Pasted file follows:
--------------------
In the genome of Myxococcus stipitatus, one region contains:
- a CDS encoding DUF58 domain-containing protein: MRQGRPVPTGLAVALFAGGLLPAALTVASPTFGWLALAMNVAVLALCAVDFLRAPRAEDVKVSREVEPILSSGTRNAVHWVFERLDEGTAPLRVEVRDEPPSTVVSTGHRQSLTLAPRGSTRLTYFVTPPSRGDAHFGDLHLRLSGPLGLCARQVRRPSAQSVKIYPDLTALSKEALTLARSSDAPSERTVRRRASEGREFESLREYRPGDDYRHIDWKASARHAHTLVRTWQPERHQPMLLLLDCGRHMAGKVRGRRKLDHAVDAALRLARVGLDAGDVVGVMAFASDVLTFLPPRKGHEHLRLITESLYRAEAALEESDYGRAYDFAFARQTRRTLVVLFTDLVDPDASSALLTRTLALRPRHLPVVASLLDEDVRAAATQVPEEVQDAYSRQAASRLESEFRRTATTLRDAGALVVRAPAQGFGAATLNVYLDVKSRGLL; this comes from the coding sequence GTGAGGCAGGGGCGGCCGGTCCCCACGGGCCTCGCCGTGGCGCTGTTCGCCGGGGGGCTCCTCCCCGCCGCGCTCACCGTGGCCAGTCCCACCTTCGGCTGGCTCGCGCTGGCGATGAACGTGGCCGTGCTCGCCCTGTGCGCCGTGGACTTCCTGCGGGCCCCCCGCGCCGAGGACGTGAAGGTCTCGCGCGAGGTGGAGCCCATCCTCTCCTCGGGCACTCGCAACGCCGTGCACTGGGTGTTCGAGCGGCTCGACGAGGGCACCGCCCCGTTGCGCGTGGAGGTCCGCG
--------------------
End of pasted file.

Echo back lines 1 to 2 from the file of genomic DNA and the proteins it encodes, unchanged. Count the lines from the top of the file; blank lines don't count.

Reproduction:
In the genome of Myxococcus stipitatus, one region contains:
- a CDS encoding DUF58 domain-containing protein: MRQGRPVPTGLAVALFAGGLLPAALTVASPTFGWLALAMNVAVLALCAVDFLRAPRAEDVKVSREVEPILSSGTRNAVHWVFERLDEGTAPLRVEVRDEPPSTVVSTGHRQSLTLAPRGSTRLTYFVTPPSRGDAHFGDLHLRLSGPLGLCARQVRRPSAQSVKIYPDLTALSKEALTLARSSDAPSERTVRRRASEGREFESLREYRPGDDYRHIDWKASARHAHTLVRTWQPERHQPMLLLLDCGRHMAGKVRGRRKLDHAVDAALRLARVGLDAGDVVGVMAFASDVLTFLPPRKGHEHLRLITESLYRAEAALEESDYGRAYDFAFARQTRRTLVVLFTDLVDPDASSALLTRTLALRPRHLPVVASLLDEDVRAAATQVPEEVQDAYSRQAASRLESEFRRTATTLRDAGALVVRAPAQGFGAATLNVYLDVKSRGLL; this comes from the coding sequence GTGAGGCAGGGGCGGCCGGTCCCCACGGGCCTCGCCGTGGCGCTGTTCGCCGGGGGGCTCCTCCCCGCCGCGCTCACCGTGGCCAGTCCCACCTTCGGCTGGCTCGCGCTGGCGATGAACGTGGCCGTGCTCGCCCTGTGCGCCGTGGACTTCCTGCGGGCCCCCCGCGCCGAGGACGTGAAGGTCTCGCGCGAGGTGGAGCCCATCCTCTCCTCGGGCACTCGCAACGCCGTGCACTGGGTGTTCGAGCGGCTCGACGAGGGCACCGCCCCGTTGCGCGTGGAGGTCCGCG